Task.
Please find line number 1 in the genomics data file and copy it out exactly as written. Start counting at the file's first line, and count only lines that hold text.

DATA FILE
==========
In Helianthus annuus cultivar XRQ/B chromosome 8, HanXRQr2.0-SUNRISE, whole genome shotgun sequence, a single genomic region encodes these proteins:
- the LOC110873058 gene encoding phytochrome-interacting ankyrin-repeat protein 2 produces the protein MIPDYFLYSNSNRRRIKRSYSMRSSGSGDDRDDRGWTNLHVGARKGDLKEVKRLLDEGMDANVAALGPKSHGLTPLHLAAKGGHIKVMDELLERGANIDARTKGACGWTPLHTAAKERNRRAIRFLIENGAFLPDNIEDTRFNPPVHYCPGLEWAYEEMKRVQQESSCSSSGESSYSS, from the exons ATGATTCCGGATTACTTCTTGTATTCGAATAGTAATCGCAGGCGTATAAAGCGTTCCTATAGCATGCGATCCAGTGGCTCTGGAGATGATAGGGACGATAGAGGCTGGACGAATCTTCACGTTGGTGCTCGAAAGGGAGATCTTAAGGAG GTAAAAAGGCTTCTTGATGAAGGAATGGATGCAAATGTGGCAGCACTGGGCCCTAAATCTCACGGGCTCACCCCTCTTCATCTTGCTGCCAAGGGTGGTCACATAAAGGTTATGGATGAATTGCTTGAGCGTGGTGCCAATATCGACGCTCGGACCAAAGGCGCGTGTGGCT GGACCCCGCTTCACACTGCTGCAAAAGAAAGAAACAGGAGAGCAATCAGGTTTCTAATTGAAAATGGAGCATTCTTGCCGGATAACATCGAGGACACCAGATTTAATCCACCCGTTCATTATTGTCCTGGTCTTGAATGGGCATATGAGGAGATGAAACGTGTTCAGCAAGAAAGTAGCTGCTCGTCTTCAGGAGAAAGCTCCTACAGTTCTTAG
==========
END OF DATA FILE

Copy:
In Helianthus annuus cultivar XRQ/B chromosome 8, HanXRQr2.0-SUNRISE, whole genome shotgun sequence, a single genomic region encodes these proteins: